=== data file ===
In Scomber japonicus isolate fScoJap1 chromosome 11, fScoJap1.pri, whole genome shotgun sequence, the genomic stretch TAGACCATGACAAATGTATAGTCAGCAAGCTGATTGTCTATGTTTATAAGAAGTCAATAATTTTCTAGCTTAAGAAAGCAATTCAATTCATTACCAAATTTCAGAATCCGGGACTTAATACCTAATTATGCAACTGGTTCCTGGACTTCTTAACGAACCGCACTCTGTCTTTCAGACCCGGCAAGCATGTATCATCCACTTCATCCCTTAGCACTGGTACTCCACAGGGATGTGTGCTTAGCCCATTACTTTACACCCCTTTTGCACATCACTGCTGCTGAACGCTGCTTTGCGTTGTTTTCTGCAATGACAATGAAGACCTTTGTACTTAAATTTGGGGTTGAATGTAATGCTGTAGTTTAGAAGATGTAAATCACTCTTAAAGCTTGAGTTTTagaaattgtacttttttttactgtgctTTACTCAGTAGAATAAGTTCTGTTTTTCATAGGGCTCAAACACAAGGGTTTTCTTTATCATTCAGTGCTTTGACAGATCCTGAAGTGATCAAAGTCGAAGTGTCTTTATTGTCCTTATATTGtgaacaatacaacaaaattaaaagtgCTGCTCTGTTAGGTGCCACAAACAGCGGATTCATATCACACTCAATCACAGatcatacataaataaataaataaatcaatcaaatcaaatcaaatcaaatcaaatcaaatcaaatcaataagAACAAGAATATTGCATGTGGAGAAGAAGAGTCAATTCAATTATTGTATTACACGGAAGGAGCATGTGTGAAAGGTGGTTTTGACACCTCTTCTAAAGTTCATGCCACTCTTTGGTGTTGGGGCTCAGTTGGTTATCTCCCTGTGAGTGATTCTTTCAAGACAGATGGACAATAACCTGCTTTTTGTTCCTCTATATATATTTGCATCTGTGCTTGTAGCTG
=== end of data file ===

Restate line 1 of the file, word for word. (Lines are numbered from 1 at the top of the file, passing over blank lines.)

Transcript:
In Scomber japonicus isolate fScoJap1 chromosome 11, fScoJap1.pri, whole genome shotgun sequence, the genomic stretch TAGACCATGACAAATGTATAGTCAGCAAGCTGATTGTCTATGTTTATAAGAAGTCAATAATTTTCTAGCTTAAGAAAGCAATTCAATTCATTACCAAATTTCAGAATCCGGGACTTAATACCTAATTATGCAACTGGTTCCTGGACTTCTTAACGAACCGCACTCTGTCTTTCAGACCCGGCAAGCATGTATCATCCACTTCATCCCTTAGCACTGGTACTCCACAGGGATGTGTGCTTAGCCCATTACTTTACACCCCTTTTGCACATCACTGCTGCTGAACGCTGCTTTGCGTTGTTTTCTGCAATGACAATGAAGACCTTTGTACTTAAATTTGGGGTTGAATGTAATGCTGTAGTTTAGAAGATGTAAATCACTCTTAAAGCTTGAGTTTTagaaattgtacttttttttactgtgctTTACTCAGTAGAATAAGTTCTGTTTTTCATAGGGCTCAAACACAAGGGTTTTCTTTATCATTCAGTGCTTTGACAGATCCTGAAGTGATCAAAGTCGAAGTGTCTTTATTGTCCTTATATTGtgaacaatacaacaaaattaaaagtgCTGCTCTGTTAGGTGCCACAAACAGCGGATTCATATCACACTCAATCACAGatcatacataaataaataaataaatcaatcaaatcaaatcaaatcaaatcaaatcaaatcaaatcaataagAACAAGAATATTGCATGTGGAGAAGAAGAGTCAATTCAATTATTGTATTACACGGAAGGAGCATGTGTGAAAGGTGGTTTTGACACCTCTTCTAAAGTTCATGCCACTCTTTGGTGTTGGGGCTCAGTTGGTTATCTCCCTGTGAGTGATTCTTTCAAGACAGATGGACAATAACCTGCTTTTTGTTCCTCTATATATATTTGCATCTGTGCTTGTAGCTG